It has been argued that cognitive abilities that developed last ontogenetically are likely the first to become impaired when cognitive and/or physiological resources are compromised. In phylogeny as in ontogeny, the prefrontal cortex is a late developing region of the cortex. Late maturing areas of the dorso-lateral prefrontal cortex are primarily involved in higher executive functions. One crucial function of executive control is to enable self-control, i.e. the ability to inhibit automatic or habitual responses. Self-control requires effort and completing two successive self-control tasks, typically, produces a temporary drop in performance in the second task. It has been suggested that self-control requires an extensive amount of energy and when this energy is depleted, later self-control ability is adversely affected. In this talk, a series of experiments exploring the relationship between glucose availability and self-control performance using a neuro-cognitive approach will be presented. The data suggest that although frontal cortical areas are susceptible to limitations in fuel supply, level of motivation to perform a task can moderate the effect of impaired self-control performance following prior exertion. The results suggest that allocation of resources to limited-capacity systems is moderated by motivational factors. Putative underlying mechanisms regulating allocation of resources will be discussed.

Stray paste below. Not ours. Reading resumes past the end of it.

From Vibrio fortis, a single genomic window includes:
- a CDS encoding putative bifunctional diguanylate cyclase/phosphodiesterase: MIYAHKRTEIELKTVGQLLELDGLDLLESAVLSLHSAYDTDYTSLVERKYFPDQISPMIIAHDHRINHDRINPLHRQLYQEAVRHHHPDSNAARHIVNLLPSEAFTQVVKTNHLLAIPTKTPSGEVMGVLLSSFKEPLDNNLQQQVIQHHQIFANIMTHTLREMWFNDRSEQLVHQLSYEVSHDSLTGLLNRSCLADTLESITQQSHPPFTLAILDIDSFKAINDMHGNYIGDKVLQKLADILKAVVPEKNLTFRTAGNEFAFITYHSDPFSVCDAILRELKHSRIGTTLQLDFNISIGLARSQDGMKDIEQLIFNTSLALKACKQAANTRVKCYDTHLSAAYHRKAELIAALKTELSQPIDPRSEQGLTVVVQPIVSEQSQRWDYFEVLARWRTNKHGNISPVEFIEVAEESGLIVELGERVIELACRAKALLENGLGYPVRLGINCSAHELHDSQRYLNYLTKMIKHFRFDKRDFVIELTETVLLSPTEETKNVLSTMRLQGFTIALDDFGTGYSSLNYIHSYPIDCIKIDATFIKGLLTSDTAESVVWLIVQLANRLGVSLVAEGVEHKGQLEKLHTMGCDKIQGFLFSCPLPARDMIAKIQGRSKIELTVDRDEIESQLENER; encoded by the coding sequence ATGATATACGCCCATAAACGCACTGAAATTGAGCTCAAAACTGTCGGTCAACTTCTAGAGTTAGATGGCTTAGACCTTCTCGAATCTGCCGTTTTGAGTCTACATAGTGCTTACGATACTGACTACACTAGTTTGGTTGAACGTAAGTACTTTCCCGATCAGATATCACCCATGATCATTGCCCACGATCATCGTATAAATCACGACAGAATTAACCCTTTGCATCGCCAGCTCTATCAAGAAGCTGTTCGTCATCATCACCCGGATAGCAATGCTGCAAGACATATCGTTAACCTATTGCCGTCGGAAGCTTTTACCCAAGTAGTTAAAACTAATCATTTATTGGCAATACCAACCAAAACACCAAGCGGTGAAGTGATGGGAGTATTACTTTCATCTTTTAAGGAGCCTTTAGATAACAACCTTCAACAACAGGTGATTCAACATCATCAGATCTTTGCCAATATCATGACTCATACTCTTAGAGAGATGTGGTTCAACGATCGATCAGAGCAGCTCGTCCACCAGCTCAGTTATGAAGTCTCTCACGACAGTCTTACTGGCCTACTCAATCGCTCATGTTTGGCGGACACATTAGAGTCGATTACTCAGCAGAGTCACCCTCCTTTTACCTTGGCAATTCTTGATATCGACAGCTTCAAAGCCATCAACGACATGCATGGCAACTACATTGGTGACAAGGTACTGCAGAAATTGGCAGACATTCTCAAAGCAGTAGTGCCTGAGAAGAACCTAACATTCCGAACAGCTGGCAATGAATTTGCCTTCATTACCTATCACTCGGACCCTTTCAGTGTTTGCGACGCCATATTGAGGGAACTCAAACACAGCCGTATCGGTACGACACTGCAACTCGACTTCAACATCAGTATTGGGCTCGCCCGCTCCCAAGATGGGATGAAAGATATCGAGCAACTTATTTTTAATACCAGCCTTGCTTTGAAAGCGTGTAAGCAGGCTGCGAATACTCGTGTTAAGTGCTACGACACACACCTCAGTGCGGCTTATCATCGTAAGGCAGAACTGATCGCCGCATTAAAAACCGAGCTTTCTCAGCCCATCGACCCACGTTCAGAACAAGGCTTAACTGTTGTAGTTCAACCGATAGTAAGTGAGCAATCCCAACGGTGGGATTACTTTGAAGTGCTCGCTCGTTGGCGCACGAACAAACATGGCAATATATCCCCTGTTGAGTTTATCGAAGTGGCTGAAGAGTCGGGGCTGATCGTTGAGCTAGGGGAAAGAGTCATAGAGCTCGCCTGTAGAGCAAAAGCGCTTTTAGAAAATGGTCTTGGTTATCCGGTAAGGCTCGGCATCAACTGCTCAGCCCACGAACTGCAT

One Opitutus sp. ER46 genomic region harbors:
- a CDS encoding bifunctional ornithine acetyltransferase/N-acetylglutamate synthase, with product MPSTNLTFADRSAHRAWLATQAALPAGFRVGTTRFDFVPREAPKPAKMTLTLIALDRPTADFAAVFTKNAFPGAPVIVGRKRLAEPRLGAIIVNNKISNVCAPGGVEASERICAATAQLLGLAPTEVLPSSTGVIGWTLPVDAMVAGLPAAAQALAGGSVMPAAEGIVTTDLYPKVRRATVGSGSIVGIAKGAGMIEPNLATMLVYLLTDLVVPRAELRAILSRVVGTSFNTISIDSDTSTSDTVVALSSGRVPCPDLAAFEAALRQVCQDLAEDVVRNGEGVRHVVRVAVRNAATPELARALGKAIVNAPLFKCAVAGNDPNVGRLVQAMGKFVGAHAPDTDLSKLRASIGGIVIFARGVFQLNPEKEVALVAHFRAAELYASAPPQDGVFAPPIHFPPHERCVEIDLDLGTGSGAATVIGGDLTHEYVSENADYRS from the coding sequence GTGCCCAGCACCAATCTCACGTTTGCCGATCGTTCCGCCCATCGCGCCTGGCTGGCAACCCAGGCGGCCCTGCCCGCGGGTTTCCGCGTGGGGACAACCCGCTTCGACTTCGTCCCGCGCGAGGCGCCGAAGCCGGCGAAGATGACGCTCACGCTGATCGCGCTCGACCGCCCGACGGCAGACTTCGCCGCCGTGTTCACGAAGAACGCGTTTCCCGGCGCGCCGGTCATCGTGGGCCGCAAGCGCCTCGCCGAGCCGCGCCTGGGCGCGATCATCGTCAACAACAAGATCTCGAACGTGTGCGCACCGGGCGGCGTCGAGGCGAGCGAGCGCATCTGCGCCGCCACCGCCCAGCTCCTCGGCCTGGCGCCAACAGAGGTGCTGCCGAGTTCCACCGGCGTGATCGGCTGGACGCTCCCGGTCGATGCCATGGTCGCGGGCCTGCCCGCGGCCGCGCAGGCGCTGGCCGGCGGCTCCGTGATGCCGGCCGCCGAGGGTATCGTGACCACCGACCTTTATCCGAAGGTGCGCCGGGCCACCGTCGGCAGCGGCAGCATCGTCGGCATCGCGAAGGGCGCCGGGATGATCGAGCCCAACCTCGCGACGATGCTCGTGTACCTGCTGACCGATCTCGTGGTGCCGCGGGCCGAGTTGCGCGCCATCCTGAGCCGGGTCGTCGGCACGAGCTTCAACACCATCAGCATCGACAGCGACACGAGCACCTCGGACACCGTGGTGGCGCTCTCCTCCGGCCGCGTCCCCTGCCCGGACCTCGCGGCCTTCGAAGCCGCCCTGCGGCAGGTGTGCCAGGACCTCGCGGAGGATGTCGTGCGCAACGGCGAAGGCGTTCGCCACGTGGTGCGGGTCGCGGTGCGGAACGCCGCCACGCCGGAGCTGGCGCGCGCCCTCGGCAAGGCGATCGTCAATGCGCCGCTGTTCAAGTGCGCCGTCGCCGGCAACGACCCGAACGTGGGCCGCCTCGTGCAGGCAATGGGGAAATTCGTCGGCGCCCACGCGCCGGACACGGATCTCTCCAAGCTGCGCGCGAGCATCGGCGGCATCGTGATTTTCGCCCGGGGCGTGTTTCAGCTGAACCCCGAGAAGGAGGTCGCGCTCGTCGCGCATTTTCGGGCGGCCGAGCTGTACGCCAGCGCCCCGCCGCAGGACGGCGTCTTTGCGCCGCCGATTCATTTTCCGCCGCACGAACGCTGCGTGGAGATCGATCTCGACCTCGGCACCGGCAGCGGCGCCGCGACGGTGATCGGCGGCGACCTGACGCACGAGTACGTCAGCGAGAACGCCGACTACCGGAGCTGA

About Prof. Sandra Sünram-Lea
My research background is in biological psychology and neuroscience, and I am interested in biological factors and mechanisms which affect human cognition and behaviour across the lifespan. Much of my research has focused on the effects of glucose administration and glucose regulatory mechanisms on human cognition.